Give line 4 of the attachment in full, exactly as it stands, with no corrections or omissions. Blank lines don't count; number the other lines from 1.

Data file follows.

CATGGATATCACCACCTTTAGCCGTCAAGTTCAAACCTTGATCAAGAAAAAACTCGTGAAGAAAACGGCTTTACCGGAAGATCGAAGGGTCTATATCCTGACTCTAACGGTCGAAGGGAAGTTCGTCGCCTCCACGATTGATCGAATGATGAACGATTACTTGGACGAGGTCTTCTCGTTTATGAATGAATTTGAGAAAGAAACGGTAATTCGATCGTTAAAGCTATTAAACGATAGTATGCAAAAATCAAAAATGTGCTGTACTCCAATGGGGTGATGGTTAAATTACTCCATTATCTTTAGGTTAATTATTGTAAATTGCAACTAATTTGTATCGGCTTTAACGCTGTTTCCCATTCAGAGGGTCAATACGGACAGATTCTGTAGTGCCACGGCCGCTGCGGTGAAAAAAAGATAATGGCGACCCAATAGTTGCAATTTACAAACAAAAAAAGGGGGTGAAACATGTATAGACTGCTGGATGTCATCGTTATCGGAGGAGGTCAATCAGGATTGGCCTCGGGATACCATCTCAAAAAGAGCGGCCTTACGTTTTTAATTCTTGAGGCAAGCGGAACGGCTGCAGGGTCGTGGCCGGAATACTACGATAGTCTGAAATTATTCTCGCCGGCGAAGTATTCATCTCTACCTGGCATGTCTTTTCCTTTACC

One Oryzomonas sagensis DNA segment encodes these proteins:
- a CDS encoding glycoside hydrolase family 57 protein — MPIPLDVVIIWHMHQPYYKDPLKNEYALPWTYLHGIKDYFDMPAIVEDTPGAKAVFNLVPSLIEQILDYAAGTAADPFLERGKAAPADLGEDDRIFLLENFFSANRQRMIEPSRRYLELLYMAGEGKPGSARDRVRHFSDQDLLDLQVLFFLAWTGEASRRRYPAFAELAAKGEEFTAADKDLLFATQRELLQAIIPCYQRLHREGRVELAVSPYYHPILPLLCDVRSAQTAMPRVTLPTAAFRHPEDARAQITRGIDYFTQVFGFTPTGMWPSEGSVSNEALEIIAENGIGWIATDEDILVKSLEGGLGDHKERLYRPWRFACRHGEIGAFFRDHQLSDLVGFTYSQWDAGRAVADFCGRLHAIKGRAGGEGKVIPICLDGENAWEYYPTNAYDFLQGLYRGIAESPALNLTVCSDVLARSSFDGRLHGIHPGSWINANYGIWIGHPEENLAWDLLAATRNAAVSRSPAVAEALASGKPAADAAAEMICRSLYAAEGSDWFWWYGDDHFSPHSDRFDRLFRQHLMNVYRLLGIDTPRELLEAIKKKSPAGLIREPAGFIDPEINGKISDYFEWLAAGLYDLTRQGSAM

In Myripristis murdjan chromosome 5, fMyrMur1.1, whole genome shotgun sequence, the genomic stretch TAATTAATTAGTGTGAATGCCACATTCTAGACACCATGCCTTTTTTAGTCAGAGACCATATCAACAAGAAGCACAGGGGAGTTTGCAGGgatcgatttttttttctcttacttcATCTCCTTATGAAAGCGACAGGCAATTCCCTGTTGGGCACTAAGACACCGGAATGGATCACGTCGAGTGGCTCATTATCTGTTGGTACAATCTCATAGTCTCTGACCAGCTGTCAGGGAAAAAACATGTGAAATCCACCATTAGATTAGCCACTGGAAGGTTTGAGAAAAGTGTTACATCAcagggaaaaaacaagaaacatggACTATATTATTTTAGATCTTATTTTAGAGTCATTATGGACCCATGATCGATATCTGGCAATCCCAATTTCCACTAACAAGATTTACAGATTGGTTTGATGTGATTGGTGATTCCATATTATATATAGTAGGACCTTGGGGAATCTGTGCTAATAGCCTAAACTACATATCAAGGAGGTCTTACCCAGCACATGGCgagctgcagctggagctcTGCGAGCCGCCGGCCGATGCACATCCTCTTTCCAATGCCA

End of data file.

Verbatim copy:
In Myripristis murdjan chromosome 5, fMyrMur1.1, whole genome shotgun sequence, the genomic stretch TAATTAATTAGTGTGAATGCCACATTCTAGACACCATGCCTTTTTTAGTCAGAGACCATATCAACAAGAAGCACAGGGGAGTTTGCAGGgatcgatttttttttctcttacttcATCTCCTTATGAAAGCGACAGGCAATTCCCTGTTGGGCACTAAGACACCGGAATGGATCACGTCGAGTGGCTCATTATCTGTTGGTACAATCTCATAGTCTCTGACCAGCTGTCAGGGAAAAAACATGTGAAATCCACCATTAGATTAGCCACTGGAAGGTTTGAGAAAAGTGTTACATCAcagggaaaaaacaagaaacatggACTATATTATTTTAGATCTTATTTTAGAGTCATTATGGACCCATGATCGATATCTGGCAATCCCAATTTCCACTAACAAGATTTACAGATTGGTTTGATGTGATTGGTGATTCCATATTATATATAGTAGGACCTTGGGGAATCTGTGCTAATAGCCTAAACTACATATCAAGGAGGTCTTACCCAGCACATGGCgagctgcagctggagctcTGCGAGCCGCCGGCCGATGCACATCCTCTTTCCAATGCCA